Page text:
Paw things: Pooches feet suffer in summer heat

PET owners have been lapping up the sun and beach this summer, but a lack of concern shown by some dog owners for their pooches' hot paws is causing public outcry.

"The ground was searing hot today and so many people were burning their dogs makes me so upset," Jazmin Hoffman said in a public Facebook post on Monday that sparked hundreds of reactions and comments.

But is this concern warranted?

Nicklin Way Veterinary Surgery vet Doug Gray says yes...and no.

He said it was unusual for dogs to suffer serious blistering or damage to their feet from hot surfaces like sand or asphalt, but they could be in considerable pain if made to stand on these surfaces for long.

Further, he said, if dogs have been swimming, their paws are more tender and can be damaged when they meet abrasive surfaces.

"If they've been swimming in the water, their pads get soft and the whole pad can blister off," Dr Gray said.

This time of year was very busy at the award-winning Warana vet clinic, especially as many dogs escaped on New Year's Eve with the fireworks.

Skin problems including hot spots, ear infections, flea, tick and mosquito bites were all more common in the hotter months, he said.

Doggy hay fever, known as atopy, is on the rise as more pollen is in the air. Kennel cough - infectious tracheo bronchitis - is also up during these months, as people place their pets in kennels for school holidays.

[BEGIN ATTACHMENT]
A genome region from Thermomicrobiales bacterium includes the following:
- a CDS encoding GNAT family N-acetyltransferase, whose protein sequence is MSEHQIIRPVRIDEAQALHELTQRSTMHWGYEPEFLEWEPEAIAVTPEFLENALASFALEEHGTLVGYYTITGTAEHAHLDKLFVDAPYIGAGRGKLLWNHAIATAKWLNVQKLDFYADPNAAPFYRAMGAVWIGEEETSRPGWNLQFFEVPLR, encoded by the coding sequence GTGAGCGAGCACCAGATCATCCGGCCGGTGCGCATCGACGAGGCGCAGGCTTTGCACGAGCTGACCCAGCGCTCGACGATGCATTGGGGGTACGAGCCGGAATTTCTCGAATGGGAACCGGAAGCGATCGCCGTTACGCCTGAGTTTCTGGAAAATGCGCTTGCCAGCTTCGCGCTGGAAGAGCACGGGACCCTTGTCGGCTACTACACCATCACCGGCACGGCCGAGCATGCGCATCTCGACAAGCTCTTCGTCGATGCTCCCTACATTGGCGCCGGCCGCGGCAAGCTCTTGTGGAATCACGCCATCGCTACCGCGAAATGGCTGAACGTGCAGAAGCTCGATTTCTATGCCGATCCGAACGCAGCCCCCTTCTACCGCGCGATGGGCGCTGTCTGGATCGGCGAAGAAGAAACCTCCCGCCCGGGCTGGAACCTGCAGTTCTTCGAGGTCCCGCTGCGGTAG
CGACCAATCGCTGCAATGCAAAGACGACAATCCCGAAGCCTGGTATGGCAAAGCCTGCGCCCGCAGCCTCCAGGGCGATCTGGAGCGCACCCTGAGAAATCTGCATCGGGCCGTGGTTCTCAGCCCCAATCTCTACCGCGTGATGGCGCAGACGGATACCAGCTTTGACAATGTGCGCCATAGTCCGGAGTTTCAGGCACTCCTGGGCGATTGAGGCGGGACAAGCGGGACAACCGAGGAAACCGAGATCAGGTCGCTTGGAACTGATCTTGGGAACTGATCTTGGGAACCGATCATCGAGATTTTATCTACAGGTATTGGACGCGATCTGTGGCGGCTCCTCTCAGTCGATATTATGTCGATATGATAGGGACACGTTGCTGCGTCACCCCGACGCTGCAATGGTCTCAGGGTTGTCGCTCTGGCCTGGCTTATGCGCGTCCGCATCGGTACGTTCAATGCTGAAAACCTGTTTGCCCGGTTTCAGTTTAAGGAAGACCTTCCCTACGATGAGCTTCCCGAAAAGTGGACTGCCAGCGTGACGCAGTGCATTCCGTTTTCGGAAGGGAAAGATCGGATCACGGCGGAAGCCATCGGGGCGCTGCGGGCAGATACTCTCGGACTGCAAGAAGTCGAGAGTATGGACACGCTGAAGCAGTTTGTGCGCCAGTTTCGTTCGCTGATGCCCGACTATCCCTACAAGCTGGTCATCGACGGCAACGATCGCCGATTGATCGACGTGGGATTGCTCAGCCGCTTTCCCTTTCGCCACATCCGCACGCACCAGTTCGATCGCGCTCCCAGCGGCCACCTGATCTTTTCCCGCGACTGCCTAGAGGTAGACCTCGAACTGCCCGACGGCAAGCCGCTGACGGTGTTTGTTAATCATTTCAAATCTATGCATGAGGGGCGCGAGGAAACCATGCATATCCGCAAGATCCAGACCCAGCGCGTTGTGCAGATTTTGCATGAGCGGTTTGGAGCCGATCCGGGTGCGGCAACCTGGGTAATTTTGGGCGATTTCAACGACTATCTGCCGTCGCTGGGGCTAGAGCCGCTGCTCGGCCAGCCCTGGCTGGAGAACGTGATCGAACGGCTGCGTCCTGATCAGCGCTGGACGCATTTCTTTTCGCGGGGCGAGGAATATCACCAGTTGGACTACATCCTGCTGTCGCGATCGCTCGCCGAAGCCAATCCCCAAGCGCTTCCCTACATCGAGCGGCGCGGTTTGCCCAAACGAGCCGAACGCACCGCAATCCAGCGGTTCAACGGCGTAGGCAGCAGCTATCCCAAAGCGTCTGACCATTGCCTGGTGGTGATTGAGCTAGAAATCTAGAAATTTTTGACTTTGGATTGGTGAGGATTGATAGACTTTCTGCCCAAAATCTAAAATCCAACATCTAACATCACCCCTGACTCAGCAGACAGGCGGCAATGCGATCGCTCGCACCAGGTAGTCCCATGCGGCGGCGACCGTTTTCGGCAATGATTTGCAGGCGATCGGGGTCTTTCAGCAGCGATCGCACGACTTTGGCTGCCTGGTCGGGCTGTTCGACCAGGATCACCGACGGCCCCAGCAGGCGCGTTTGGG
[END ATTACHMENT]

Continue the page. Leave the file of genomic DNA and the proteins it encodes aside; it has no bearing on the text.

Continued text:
He said dog owners should not walk their dogs in the heat, should always make sure their pooches have shade and are not left tied up in the sun or left on hot surfaces.

Vet Doug Gray checks out Sandy's paws, which are healthy. But pet owners should know the dangers of heat on dogs and their feet, he says.
Vet Doug Gray checks out Sandy's paws, which are healthy. But pet owners should know the dangers of heat on dogs and their feet, he says. John McCutcheon

Some breeds, including bull dogs which have "pushed-up noses", are more vulnerable in hot weather, he said.

"It's now quite popular to have a bulldog-type breed, but these dogs don't dissipate heat very well," he said.

"That can be fatal. It's really important that they're not exercised when it's really hot."

If your dog is panting or showing distress, assume it's too hot and wet its coat, Dr Gray says.

"If they look out of sorts, I'd assume as a precaution they're overheated," he said.

"Get them under a tap so they cool off a lot quicker."

Topics:  animal health dogs pets pets and animals recreation

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